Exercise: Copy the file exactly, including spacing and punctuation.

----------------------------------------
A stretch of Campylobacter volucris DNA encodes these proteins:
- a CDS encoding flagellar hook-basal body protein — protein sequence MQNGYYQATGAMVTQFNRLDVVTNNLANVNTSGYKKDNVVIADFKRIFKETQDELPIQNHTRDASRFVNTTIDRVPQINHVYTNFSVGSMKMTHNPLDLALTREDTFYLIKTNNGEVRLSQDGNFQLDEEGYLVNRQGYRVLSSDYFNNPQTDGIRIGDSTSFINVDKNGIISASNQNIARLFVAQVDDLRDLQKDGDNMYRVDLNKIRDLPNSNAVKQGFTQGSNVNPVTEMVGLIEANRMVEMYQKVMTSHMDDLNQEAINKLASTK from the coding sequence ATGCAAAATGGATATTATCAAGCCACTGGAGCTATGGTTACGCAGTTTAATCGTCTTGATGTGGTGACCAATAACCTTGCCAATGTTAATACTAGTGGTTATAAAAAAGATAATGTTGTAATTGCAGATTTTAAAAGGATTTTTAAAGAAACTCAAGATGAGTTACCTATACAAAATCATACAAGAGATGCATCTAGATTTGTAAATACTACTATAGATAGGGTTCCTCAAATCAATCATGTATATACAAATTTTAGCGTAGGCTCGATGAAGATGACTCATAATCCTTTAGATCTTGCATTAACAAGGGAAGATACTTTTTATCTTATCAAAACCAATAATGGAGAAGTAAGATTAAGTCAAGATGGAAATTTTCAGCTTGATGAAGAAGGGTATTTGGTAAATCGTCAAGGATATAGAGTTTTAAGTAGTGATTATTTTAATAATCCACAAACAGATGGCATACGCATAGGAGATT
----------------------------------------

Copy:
A stretch of Campylobacter volucris DNA encodes these proteins:
- a CDS encoding flagellar hook-basal body protein — protein sequence MQNGYYQATGAMVTQFNRLDVVTNNLANVNTSGYKKDNVVIADFKRIFKETQDELPIQNHTRDASRFVNTTIDRVPQINHVYTNFSVGSMKMTHNPLDLALTREDTFYLIKTNNGEVRLSQDGNFQLDEEGYLVNRQGYRVLSSDYFNNPQTDGIRIGDSTSFINVDKNGIISASNQNIARLFVAQVDDLRDLQKDGDNMYRVDLNKIRDLPNSNAVKQGFTQGSNVNPVTEMVGLIEANRMVEMYQKVMTSHMDDLNQEAINKLASTK from the coding sequence ATGCAAAATGGATATTATCAAGCCACTGGAGCTATGGTTACGCAGTTTAATCGTCTTGATGTGGTGACCAATAACCTTGCCAATGTTAATACTAGTGGTTATAAAAAAGATAATGTTGTAATTGCAGATTTTAAAAGGATTTTTAAAGAAACTCAAGATGAGTTACCTATACAAAATCATACAAGAGATGCATCTAGATTTGTAAATACTACTATAGATAGGGTTCCTCAAATCAATCATGTATATACAAATTTTAGCGTAGGCTCGATGAAGATGACTCATAATCCTTTAGATCTTGCATTAACAAGGGAAGATACTTTTTATCTTATCAAAACCAATAATGGAGAAGTAAGATTAAGTCAAGATGGAAATTTTCAGCTTGATGAAGAAGGGTATTTGGTAAATCGTCAAGGATATAGAGTTTTAAGTAGTGATTATTTTAATAATCCACAAACAGATGGCATACGCATAGGAGATT